It seems like NASA is announcing the discovery of a new Earth-like planet every few weeks—like so, and so, and so—but those days might be over for a long while. Not that there aren't more discoveries to make, it's just that the spacecraft responsible for them has a faulty "reaction wheel" that might mean the end of the mission, reports Space.com. Kepler needs three such wheels functioning properly to zero in on targets, but one is kaput. NASA sent up the craft with a spare when it launched the $600 million mission in 2009, but that had to be deployed last summer. Now it's out of spares.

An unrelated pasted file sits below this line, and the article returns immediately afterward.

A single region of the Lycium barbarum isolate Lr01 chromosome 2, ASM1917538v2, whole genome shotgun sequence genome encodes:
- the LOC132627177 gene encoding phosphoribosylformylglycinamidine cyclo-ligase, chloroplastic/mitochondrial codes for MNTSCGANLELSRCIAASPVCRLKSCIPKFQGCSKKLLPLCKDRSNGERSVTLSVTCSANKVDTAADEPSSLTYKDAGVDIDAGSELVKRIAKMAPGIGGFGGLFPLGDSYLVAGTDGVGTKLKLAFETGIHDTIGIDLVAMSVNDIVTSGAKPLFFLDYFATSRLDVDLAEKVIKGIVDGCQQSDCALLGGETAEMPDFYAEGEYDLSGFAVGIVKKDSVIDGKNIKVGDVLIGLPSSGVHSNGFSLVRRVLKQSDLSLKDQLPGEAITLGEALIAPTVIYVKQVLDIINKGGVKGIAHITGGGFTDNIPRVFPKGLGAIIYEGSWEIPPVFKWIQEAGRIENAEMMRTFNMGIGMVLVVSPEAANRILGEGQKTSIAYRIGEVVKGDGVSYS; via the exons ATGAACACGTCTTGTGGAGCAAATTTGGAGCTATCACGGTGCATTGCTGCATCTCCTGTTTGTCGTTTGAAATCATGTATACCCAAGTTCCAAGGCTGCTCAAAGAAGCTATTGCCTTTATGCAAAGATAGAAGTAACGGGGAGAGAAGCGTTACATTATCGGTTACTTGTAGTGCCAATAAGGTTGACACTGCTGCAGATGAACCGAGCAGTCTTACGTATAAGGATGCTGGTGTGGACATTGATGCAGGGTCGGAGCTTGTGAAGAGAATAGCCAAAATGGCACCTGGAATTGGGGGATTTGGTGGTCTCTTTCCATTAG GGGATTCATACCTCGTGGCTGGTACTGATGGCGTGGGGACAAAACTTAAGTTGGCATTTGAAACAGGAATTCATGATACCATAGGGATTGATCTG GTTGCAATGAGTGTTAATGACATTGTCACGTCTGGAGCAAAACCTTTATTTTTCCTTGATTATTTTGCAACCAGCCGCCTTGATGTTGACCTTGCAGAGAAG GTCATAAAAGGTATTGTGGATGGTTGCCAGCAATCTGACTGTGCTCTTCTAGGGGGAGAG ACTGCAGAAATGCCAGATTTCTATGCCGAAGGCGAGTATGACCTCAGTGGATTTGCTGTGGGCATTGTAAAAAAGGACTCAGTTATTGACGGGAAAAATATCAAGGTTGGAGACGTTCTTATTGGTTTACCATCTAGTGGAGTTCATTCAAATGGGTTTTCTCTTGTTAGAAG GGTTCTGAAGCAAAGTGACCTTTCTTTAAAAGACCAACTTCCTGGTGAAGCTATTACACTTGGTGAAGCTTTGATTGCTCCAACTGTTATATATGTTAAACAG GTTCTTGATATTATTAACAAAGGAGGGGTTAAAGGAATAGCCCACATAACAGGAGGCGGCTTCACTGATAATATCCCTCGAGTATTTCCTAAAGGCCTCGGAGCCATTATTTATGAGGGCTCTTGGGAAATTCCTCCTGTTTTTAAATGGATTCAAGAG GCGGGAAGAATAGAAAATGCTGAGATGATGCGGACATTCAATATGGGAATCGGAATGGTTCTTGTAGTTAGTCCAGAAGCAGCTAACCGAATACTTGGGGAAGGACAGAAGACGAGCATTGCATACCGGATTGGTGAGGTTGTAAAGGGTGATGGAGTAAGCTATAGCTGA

Engineers aren't giving up hope of getting one of the two troublesome wheels working again, but if that proves impossible, Kepler will have to shift to a less ambitious sky-gazing mission. (It's 40 million miles away, so a manual fix is out of the question.) Kepler has been busy in its four-plus years, identifying 115 planets and another 2,740 likely candidates, reports the New York Times. "Before we flew Kepler, we didn't know that Earth-sized planets in habitable zones were common throughout our galaxy," says a NASA scientist. "We didn't know that virtually every star in the sky had planets around them. Now we know that."